Finding a Voice: Writing Narrative in the Early Stages of a Doctoral Thesis


  • Simon Williams University of Sussex



This study applies Ivanic’s (2004) extension of Lea and Street’s (1998) model of approaches to the teaching of writing, to a body of student texts produced over a six-month period. Its purpose is to assess the impact of different kinds of feedback on iterative samples of academic writing. However, rather than analysing the texts of a number of different student writers, it examines different texts produced by the same writer. Using extracts from one early-career research student’s writing, supervisor notes and email messages, it argues that actual writers may continue to need and demand engagement in a variety of pedagogic practices on their way to developing their own voice. The possibility of inconsistent development with occasional lapses is accepted, with progress through Ivanic’s model being seen not in a developmental Piagetian way, but through a Vygotskian process of socialisation. In this sense, the position adopted is social constructionist. In particular, writers’ production of narrative around their research topic in the form of creative writing – one of Ivanic’s additions to the discourses in the Lea and Street model – may provide useful stimulus material (e.g. Clandinin and Connelly 2000: 41); and the application of Hatton and Smith’s (1995) framework of levels of reflection to the outcome may provide an indication of the timeliness of Ivanic’s other teaching approaches.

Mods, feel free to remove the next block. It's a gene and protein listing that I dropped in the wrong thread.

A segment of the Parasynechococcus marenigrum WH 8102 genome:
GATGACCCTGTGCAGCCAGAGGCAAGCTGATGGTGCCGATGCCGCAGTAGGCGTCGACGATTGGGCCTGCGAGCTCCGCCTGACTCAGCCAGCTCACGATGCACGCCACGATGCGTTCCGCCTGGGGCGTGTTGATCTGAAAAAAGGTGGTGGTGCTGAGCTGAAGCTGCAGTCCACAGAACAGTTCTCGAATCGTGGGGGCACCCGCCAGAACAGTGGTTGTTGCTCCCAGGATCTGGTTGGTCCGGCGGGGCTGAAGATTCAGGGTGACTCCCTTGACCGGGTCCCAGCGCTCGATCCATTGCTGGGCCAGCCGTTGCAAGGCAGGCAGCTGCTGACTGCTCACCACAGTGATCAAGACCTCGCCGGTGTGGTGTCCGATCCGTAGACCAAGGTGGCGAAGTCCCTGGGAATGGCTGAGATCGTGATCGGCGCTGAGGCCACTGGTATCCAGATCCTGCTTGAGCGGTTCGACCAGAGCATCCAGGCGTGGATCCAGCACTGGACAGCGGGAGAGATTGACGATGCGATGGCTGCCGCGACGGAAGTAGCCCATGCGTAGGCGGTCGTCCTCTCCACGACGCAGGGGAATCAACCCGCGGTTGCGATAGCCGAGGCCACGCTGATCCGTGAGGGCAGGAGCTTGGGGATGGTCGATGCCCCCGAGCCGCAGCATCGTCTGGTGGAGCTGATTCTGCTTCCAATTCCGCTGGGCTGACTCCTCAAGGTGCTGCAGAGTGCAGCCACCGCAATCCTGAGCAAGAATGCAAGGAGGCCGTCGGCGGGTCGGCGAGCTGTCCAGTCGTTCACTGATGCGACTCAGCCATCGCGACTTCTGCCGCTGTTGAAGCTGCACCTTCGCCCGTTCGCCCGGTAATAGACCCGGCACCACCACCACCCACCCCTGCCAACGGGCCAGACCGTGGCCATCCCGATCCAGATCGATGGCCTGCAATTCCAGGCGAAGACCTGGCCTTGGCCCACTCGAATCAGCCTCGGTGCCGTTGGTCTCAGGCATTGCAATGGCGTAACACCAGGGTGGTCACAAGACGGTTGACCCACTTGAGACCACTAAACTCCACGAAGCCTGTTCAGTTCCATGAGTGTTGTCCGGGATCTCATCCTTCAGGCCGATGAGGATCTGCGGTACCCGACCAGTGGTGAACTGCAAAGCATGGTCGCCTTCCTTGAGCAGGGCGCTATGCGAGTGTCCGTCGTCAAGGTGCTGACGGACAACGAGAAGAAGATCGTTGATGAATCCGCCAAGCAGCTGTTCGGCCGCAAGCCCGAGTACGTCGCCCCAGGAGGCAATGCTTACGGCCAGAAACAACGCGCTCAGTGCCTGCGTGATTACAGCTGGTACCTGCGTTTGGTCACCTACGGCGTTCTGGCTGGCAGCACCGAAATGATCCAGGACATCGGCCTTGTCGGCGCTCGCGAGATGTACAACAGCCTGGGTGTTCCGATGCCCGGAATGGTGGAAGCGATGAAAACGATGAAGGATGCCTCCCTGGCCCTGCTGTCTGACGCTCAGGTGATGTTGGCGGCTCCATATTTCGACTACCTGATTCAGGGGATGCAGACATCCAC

Author Biography

Simon Williams, University of Sussex

Simon Williams is a Tutorial Fellow at the Sussex Centre for Language Studies. His research interests include academic writing, mobile applications in language learning, and Personal Construct Theory.




How to Cite

Williams, S. (2012). Finding a Voice: Writing Narrative in the Early Stages of a Doctoral Thesis. Journal of Academic Writing, 2(1), 24–34.